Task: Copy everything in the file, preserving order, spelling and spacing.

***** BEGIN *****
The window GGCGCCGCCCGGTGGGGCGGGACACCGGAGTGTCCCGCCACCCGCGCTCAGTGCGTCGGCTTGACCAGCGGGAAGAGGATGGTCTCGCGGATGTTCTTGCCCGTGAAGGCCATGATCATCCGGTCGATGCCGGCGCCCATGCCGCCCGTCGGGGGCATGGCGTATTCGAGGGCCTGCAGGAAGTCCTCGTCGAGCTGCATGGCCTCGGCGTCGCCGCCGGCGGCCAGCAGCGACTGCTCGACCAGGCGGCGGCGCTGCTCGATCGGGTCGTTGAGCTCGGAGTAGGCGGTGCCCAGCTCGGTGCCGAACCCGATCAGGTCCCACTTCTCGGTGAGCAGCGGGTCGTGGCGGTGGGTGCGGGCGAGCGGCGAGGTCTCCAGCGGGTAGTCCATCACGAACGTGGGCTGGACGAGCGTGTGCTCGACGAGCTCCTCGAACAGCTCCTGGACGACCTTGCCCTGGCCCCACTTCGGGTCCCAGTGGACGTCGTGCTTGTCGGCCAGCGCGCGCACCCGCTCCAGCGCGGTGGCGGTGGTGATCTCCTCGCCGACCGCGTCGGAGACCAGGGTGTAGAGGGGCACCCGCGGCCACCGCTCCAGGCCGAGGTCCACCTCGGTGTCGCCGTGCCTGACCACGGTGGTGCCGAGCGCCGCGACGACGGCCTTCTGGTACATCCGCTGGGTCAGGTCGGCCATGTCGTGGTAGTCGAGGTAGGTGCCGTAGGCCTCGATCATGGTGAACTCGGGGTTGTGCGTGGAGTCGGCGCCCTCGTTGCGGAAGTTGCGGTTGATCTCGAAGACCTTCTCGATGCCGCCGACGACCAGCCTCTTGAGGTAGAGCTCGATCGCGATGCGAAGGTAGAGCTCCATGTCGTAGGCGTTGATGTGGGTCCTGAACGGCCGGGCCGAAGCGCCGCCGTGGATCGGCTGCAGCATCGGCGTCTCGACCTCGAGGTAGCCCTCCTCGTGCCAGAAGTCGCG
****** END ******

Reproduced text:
The window GGCGCCGCCCGGTGGGGCGGGACACCGGAGTGTCCCGCCACCCGCGCTCAGTGCGTCGGCTTGACCAGCGGGAAGAGGATGGTCTCGCGGATGTTCTTGCCCGTGAAGGCCATGATCATCCGGTCGATGCCGGCGCCCATGCCGCCCGTCGGGGGCATGGCGTATTCGAGGGCCTGCAGGAAGTCCTCGTCGAGCTGCATGGCCTCGGCGTCGCCGCCGGCGGCCAGCAGCGACTGCTCGACCAGGCGGCGGCGCTGCTCGATCGGGTCGTTGAGCTCGGAGTAGGCGGTGCCCAGCTCGGTGCCGAACCCGATCAGGTCCCACTTCTCGGTGAGCAGCGGGTCGTGGCGGTGGGTGCGGGCGAGCGGCGAGGTCTCCAGCGGGTAGTCCATCACGAACGTGGGCTGGACGAGCGTGTGCTCGACGAGCTCCTCGAACAGCTCCTGGACGACCTTGCCCTGGCCCCACTTCGGGTCCCAGTGGACGTCGTGCTTGTCGGCCAGCGCGCGCACCCGCTCCAGCGCGGTGGCGGTGGTGATCTCCTCGCCGACCGCGTCGGAGACCAGGGTGTAGAGGGGCACCCGCGGCCACCGCTCCAGGCCGAGGTCCACCTCGGTGTCGCCGTGCCTGACCACGGTGGTGCCGAGCGCCGCGACGACGGCCTTCTGGTACATCCGCTGGGTCAGGTCGGCCATGTCGTGGTAGTCGAGGTAGGTGCCGTAGGCCTCGATCATGGTGAACTCGGGGTTGTGCGTGGAGTCGGCGCCCTCGTTGCGGAAGTTGCGGTTGATCTCGAAGACCTTCTCGATGCCGCCGACGACCAGCCTCTTGAGGTAGAGCTCGATCGCGATGCGAAGGTAGAGCTCCATGTCGTAGGCGTTGATGTGGGTCCTGAACGGCCGGGCCGAAGCGCCGCCGTGGATCGGCTGCAGCATCGGCGTCTCGACCTCGAGGTAGCCCTCCTCGTGCCAGAAGTCGCG